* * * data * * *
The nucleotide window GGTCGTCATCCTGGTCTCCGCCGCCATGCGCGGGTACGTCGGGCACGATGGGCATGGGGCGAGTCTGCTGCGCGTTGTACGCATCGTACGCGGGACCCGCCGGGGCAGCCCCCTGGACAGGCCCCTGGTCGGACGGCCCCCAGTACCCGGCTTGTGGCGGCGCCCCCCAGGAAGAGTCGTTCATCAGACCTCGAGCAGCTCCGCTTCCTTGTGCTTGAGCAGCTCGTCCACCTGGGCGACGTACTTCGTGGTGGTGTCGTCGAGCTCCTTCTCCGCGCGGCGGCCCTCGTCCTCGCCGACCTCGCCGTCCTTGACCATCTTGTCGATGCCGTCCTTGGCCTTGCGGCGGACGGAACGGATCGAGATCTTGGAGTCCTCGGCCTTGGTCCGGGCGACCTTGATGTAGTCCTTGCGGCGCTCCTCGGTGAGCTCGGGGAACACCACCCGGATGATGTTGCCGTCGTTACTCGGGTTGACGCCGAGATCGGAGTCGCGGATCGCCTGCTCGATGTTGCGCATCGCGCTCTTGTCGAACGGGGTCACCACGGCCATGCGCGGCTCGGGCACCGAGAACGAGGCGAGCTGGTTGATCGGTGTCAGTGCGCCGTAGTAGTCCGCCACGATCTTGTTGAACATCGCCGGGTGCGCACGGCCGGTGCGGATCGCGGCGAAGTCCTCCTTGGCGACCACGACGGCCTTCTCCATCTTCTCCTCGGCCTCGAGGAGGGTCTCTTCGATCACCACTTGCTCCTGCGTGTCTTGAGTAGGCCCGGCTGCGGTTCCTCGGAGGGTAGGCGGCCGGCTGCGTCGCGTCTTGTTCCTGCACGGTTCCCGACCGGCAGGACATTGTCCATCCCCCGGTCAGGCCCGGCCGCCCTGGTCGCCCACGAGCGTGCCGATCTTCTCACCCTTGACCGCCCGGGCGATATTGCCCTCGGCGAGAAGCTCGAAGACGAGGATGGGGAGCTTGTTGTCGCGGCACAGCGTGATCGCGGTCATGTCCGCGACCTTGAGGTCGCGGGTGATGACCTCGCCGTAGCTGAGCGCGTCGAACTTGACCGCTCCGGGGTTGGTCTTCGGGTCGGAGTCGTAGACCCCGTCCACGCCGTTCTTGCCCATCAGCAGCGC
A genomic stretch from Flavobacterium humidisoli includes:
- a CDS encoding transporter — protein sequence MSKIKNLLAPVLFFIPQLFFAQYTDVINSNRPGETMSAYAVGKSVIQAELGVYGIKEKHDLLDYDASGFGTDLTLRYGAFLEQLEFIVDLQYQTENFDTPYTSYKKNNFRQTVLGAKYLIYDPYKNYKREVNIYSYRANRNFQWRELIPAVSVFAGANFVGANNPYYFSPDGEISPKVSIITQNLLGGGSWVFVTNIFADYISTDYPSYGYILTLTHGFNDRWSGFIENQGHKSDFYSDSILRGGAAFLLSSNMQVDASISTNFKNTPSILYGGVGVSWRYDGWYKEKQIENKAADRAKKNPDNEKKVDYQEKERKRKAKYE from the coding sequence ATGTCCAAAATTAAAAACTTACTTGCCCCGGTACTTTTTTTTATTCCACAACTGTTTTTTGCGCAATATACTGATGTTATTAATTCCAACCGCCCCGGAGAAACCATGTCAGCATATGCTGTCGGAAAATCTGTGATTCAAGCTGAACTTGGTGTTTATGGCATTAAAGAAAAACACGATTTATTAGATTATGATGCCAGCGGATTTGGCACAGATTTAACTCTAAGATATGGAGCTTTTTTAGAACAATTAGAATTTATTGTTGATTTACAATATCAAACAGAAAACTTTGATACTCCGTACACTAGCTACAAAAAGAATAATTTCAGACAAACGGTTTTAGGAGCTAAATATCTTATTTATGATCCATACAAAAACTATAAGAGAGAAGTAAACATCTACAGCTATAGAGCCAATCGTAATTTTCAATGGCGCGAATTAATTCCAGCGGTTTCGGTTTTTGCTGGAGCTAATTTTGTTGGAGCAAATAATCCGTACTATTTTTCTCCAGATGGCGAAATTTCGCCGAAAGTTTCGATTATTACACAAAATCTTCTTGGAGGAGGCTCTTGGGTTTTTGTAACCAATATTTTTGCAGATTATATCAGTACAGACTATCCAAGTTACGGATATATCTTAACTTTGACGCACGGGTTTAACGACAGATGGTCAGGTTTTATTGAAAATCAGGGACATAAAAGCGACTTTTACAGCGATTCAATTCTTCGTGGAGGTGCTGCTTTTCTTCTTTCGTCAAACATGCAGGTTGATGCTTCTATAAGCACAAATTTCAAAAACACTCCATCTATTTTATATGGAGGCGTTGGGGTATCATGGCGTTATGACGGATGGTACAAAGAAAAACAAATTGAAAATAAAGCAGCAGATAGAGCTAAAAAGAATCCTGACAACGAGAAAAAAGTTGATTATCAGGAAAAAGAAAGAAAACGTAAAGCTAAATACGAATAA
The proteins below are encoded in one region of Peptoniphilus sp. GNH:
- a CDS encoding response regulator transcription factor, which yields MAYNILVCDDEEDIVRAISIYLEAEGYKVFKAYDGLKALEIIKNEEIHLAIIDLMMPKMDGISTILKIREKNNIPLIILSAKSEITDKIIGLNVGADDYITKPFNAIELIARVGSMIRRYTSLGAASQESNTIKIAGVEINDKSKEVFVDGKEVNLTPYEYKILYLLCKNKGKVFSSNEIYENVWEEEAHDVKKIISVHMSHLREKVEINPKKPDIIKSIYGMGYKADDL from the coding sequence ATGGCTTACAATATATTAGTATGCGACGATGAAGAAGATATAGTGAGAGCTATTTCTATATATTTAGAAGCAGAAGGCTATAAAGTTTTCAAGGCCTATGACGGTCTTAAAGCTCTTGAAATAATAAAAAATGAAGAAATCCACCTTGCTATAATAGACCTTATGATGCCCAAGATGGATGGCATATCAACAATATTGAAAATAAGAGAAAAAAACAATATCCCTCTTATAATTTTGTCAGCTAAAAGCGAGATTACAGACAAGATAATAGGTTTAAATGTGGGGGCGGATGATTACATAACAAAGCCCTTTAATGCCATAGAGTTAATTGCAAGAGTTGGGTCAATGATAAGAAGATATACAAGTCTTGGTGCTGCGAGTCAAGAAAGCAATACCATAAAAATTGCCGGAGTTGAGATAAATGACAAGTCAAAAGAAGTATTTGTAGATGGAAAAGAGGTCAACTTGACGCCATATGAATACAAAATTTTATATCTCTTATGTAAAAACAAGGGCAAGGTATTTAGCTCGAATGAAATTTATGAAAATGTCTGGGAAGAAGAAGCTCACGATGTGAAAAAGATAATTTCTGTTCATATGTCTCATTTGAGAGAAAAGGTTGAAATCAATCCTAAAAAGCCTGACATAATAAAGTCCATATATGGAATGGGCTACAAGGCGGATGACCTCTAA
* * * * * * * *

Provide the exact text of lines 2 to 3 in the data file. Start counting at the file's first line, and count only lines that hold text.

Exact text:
A genomic stretch from Flavobacterium humidisoli includes:
- a CDS encoding transporter — protein sequence MSKIKNLLAPVLFFIPQLFFAQYTDVINSNRPGETMSAYAVGKSVIQAELGVYGIKEKHDLLDYDASGFGTDLTLRYGAFLEQLEFIVDLQYQTENFDTPYTSYKKNNFRQTVLGAKYLIYDPYKNYKREVNIYSYRANRNFQWRELIPAVSVFAGANFVGANNPYYFSPDGEISPKVSIITQNLLGGGSWVFVTNIFADYISTDYPSYGYILTLTHGFNDRWSGFIENQGHKSDFYSDSILRGGAAFLLSSNMQVDASISTNFKNTPSILYGGVGVSWRYDGWYKEKQIENKAADRAKKNPDNEKKVDYQEKERKRKAKYE from the coding sequence ATGTCCAAAATTAAAAACTTACTTGCCCCGGTACTTTTTTTTATTCCACAACTGTTTTTTGCGCAATATACTGATGTTATTAATTCCAACCGCCCCGGAGAAACCATGTCAGCATATGCTGTCGGAAAATCTGTGATTCAAGCTGAACTTGGTGTTTATGGCATTAAAGAAAAACACGATTTATTAGATTATGATGCCAGCGGATTTGGCACAGATTTAACTCTAAGATATGGAGCTTTTTTAGAACAATTAGAATTTATTGTTGATTTACAATATCAAACAGAAAACTTTGATACTCCGTACACTAGCTACAAAAAGAATAATTTCAGACAAACGGTTTTAGGAGCTAAATATCTTATTTATGATCCATACAAAAACTATAAGAGAGAAGTAAACATCTACAGCTATAGAGCCAATCGTAATTTTCAATGGCGCGAATTAATTCCAGCGGTTTCGGTTTTTGCTGGAGCTAATTTTGTTGGAGCAAATAATCCGTACTATTTTTCTCCAGATGGCGAAATTTCGCCGAAAGTTTCGATTATTACACAAAATCTTCTTGGAGGAGGCTCTTGGGTTTTTGTAACCAATATTTTTGCAGATTATATCAGTACAGACTATCCAAGTTACGGATATATCTTAACTTTGACGCACGGGTTTAACGACAGATGGTCAGGTTTTATTGAAAATCAGGGACATAAAAGCGACTTTTACAGCGATTCAATTCTTCGTGGAGGTGCTGCTTTTCTTCTTTCGTCAAACATGCAGGTTGATGCTTCTATAAGCACAAATTTCAAAAACACTCCATCTATTTTATATGGAGGCGTTGGGGTATCATGGCGTTATGACGGATGGTACAAAGAAAAACAAATTGAAAATAAAGCAGCAGATAGAGCTAAAAAGAATCCTGACAACGAGAAAAAAGTTGATTATCAGGAAAAAGAAAGAAAACGTAAAGCTAAATACGAATAA